It is no surprise to anyone that Mauritius is multilingual. The one and only reason for this mix of languages in Mauritius is that the population is multi-ethnic. They come from all over the world, and it is this linguistic mix that makes the island so charming.
Like many other aspects of the island, the languages in Mauritius have evolved since colonisation. There was a time when the islanders spoke only Persian Arabic, then Dutch, then French, Zulu, English and finally Indian, Chinese and Tamil. Today, the three most commonly used languages in Mauritius are: Mauritian Creole, French and English. In some villages, Bhodjpuri is still used.
The country's constitution does not call for any so-called official language. However, English remains the language of institutions, including Parliament, business, and in the courts, among others. Along with English, French is the most widely used language in schools as a mode of instruction. These are the main reasons why other countries say that Mauritius is both a French-speaking and an English-speaking nation. Another particularity of the island is that its constitution is written in English and its Civil Code is written in French.
Although Mauritians do not have an official language, they do have a language of their own, a mother tongue: Mauritian Creole. Even if the majority of the island's inhabitants are bilingual, there are several people who are trilingual. Others even speak more than one language. Mauritian Creole is spoken on every street corner. Creole is a patois, a mixed language that is close to both English and French… Examples?
E = English / C = Mauritian Creole
Hello (E) - Bonzour (C)
Good evening (E) - Bonsoir (C)
Dog (E) - Lisien (C)
Cat (E) - Satt (C)
In Mauritius, ancestral languages are also part of the local landscape. They include Mandarin, Hindi, Marathi, Tamil, Telugu and Urdu. Pupils, especially at primary level, have to learn English and French, but they have also had the opportunity to study Oriental languages and Mauritian Creole for some years.
For an authentic stay, it is interesting to interact with the locals in their native language! We therefore suggest that you familiarise yourself with Mauritian Creole!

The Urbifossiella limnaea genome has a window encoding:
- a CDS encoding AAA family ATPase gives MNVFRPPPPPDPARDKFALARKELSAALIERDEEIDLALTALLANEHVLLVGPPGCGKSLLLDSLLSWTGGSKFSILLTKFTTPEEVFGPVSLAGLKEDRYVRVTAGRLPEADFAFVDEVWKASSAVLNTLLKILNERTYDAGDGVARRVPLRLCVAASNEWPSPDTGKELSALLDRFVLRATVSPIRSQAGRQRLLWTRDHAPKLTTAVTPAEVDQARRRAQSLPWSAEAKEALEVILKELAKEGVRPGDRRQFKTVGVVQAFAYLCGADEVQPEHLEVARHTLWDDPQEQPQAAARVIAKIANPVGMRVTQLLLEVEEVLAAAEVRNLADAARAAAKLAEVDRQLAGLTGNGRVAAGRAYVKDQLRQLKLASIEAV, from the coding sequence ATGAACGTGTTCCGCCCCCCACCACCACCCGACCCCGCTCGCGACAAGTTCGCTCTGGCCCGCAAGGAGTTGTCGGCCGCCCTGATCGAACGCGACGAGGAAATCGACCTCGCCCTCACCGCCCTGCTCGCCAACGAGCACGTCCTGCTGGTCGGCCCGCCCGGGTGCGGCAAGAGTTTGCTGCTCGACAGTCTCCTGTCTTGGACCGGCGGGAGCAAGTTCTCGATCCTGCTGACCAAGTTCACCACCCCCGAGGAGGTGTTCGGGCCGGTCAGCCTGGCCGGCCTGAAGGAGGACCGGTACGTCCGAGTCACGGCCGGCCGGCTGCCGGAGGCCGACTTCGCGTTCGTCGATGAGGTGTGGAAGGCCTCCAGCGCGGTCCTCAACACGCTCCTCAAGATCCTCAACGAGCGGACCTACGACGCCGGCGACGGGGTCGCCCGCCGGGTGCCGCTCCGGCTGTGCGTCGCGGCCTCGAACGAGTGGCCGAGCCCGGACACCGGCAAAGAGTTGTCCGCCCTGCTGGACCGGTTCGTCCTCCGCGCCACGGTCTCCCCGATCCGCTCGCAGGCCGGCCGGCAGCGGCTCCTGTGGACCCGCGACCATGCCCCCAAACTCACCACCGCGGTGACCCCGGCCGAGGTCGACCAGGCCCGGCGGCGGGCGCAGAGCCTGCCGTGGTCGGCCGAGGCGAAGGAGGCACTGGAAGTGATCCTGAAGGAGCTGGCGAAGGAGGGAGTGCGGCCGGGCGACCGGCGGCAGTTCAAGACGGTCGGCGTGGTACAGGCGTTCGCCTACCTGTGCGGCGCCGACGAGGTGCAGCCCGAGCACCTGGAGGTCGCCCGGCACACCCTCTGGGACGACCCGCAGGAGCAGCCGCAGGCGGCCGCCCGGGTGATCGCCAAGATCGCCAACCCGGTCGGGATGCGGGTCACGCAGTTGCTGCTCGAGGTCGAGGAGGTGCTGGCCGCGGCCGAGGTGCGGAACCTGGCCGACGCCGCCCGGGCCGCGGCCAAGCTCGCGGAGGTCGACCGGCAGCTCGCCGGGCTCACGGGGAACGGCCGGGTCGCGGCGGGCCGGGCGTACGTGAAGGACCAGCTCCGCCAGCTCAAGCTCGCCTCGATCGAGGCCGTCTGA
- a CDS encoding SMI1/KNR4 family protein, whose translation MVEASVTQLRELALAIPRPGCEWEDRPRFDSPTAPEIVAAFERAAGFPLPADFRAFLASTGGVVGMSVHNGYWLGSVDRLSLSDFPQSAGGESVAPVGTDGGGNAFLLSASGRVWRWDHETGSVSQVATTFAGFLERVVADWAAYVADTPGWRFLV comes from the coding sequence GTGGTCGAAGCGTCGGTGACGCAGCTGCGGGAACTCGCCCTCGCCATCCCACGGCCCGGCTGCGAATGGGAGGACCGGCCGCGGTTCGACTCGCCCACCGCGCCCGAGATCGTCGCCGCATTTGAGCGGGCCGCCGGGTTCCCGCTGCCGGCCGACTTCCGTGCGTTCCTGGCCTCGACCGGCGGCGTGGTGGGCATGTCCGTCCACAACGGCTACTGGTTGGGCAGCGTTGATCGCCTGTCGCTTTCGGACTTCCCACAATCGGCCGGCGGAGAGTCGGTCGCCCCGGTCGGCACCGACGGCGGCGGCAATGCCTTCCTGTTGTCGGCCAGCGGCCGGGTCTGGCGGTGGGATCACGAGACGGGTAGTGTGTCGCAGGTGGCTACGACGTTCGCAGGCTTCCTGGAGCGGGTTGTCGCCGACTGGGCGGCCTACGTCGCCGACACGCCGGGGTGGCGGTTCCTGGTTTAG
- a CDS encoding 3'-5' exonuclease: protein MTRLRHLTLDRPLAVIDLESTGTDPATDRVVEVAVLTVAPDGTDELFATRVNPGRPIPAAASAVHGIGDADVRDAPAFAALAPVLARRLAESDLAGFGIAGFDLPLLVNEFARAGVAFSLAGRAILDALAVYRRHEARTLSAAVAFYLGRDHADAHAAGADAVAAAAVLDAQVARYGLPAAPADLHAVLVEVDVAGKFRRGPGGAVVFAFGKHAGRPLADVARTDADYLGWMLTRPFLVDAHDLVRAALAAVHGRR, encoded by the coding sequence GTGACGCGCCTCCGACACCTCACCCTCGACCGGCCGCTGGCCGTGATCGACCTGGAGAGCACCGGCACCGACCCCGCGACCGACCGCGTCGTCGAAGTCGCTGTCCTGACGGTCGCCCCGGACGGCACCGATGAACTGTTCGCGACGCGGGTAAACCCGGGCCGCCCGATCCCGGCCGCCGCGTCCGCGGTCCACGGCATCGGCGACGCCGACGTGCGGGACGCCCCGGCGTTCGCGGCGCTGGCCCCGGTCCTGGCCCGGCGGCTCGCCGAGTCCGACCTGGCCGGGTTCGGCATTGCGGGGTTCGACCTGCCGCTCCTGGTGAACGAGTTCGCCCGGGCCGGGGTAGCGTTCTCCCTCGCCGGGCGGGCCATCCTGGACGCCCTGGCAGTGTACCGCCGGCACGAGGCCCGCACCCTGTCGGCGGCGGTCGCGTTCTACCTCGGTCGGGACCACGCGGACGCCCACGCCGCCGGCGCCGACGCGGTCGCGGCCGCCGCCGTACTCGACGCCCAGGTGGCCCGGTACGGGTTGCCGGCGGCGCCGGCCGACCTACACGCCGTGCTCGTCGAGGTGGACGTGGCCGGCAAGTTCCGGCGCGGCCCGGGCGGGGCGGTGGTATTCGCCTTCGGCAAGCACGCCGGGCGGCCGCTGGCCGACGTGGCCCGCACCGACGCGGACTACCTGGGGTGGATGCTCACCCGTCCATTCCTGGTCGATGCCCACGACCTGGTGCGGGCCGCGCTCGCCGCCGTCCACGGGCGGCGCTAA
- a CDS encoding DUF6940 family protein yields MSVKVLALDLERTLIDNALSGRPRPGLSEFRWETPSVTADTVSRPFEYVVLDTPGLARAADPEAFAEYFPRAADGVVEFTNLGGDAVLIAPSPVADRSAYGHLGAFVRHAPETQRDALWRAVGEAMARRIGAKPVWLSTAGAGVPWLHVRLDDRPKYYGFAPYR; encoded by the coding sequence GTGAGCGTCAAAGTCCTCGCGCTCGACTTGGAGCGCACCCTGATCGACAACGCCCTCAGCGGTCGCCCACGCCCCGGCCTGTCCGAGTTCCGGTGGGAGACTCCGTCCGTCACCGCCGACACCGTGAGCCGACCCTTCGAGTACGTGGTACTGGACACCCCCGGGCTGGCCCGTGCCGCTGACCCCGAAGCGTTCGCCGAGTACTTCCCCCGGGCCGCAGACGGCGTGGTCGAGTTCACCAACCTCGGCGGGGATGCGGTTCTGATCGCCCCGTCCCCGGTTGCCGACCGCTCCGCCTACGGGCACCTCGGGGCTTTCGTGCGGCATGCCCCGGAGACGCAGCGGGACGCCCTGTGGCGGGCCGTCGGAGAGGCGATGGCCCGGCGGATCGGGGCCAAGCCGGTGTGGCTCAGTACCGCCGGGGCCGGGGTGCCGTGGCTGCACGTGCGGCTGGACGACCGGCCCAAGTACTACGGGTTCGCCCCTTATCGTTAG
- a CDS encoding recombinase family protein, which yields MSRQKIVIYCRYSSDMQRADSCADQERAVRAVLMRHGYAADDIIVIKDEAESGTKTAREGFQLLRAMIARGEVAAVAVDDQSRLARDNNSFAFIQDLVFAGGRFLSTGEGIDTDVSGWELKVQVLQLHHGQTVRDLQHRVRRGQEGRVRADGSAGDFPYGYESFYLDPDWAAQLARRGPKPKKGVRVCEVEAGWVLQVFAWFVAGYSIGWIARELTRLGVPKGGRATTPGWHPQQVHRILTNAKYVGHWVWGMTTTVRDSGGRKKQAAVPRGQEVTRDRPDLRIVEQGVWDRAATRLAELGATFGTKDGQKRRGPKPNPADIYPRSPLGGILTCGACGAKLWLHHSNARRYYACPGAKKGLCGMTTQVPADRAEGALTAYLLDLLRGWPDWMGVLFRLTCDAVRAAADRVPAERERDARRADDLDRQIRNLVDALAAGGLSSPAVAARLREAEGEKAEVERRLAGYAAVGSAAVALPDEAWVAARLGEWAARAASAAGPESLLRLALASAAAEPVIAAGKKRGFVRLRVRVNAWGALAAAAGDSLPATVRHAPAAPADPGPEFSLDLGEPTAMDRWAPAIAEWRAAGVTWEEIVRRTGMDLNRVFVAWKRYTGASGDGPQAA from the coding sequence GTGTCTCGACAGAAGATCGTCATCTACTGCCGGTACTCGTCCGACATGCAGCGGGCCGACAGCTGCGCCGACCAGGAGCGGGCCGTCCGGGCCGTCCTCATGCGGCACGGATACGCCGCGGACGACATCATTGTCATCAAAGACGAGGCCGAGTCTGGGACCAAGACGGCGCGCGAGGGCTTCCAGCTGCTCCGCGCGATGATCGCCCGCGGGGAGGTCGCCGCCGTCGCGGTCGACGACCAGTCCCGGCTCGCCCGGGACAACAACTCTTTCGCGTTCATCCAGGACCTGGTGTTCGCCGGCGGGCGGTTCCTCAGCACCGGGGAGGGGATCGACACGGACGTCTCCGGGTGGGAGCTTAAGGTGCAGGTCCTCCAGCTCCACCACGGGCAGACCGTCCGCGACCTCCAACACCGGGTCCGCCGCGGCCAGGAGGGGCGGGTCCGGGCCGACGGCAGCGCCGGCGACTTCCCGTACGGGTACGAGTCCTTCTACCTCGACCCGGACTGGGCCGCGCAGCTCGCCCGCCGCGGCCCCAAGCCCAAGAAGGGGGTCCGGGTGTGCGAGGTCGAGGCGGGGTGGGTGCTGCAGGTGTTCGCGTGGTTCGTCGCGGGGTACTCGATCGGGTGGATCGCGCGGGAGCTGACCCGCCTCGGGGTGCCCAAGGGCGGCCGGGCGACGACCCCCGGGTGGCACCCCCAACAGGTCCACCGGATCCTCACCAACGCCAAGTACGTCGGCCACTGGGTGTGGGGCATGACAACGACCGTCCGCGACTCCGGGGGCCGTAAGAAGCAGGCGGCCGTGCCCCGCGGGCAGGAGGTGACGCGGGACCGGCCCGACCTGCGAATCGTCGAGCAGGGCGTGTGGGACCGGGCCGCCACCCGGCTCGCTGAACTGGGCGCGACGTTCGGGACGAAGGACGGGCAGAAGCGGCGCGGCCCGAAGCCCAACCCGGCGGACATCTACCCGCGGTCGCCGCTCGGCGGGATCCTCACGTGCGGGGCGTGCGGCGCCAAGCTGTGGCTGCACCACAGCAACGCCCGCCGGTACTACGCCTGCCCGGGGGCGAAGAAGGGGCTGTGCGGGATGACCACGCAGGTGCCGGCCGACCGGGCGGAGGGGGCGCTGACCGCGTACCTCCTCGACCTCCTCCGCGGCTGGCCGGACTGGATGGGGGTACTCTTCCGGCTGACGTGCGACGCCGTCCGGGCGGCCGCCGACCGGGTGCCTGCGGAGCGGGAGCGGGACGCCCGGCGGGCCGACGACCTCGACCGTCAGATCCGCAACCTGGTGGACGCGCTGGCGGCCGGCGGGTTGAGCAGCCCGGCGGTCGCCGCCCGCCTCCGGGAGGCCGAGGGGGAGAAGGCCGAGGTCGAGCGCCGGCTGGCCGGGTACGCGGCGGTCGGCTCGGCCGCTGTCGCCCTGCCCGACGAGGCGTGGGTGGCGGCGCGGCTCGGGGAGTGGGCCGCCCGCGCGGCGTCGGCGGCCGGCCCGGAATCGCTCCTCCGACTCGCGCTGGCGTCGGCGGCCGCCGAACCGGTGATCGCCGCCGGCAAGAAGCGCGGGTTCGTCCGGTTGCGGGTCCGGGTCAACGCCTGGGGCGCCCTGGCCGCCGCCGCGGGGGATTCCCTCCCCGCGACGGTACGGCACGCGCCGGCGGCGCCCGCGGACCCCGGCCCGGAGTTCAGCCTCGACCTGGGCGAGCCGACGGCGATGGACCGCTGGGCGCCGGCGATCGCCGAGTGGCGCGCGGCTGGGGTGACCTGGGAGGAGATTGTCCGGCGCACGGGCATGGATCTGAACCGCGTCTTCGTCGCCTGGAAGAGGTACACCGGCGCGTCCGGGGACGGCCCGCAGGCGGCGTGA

To greet someone
Creole : Alo. Ki manier ? Korek ?
English: Hi, how are you? Everything OK?
Creole : Bonzour. Mo apel …. Kouma ou apele ?
English: Hello, my name is…, what is your name?
Talking about your day
Creole : Azordi, mo finn fer letour lil.
English: Today I went around the island.
Talking about the weather
Creole : Létan-la byen bon zordi
English: The weather is nice today.
Talking about your plans
Creole : Kotsa ou anvi ale / Ki ou anvi fer ?
English: Where do you want to go / What do you want to do?
Creole : Ki dernie pri ou kapav fer ?
English: What was your last price?
On the phone
Creole : Alo, mo kapav koz ek…
English: Hello, can I speak to...
Looking for something
Creole : Bonzour. Mo pe rod…
English: Hello, I'm looking for...
To give thanks for something
Creole : Mersi pou ou linvitasion
English: Thank you for your invitation
Take the bus
Creole : Ki bis bizin pran pou al …
English: Which bus should I take to go to...
Creole : Ki kote nou ete siouple?
English: Where are we please?
Expressing a desire
Creole: Mo anvi aprann inpe creole.
English: I would like to learn some Creole.
Creole : Mo bien kontan.
English: I am very happy.
Creole : Ki nou pou manze ? / Kot nou pou manze ?
English: What are we going to eat / Where are we going to eat?
Creole : Eski ou kapav pa fer manze-la tro for, siouple ?
English: Could you not make it too spicy, please?
Creole : Ale do ! / Ayo ! / Mari sa ! / Manman !
English: Let's go / Ouch, expression of annoyance or surprise / Astonishment, amazement or admiration / Annoyance or mockery (depending on intonation)
Creole : Anplas ! / Kas enn poz / Serye !
English: I'm fine / Take a rest / Cool!
Creole : Mo kontan twa.
English: I love you.
Creole : Fer katakata / Li finn vann so koson / Kwi vide
English: Manners / He broke his piggy bank / No sooner said than done
The Language of Numbers
Creole : Trannsink (35) / vennkat (24) / ventwit (28)
English: A woman or girlfriend/ To eat/ To leave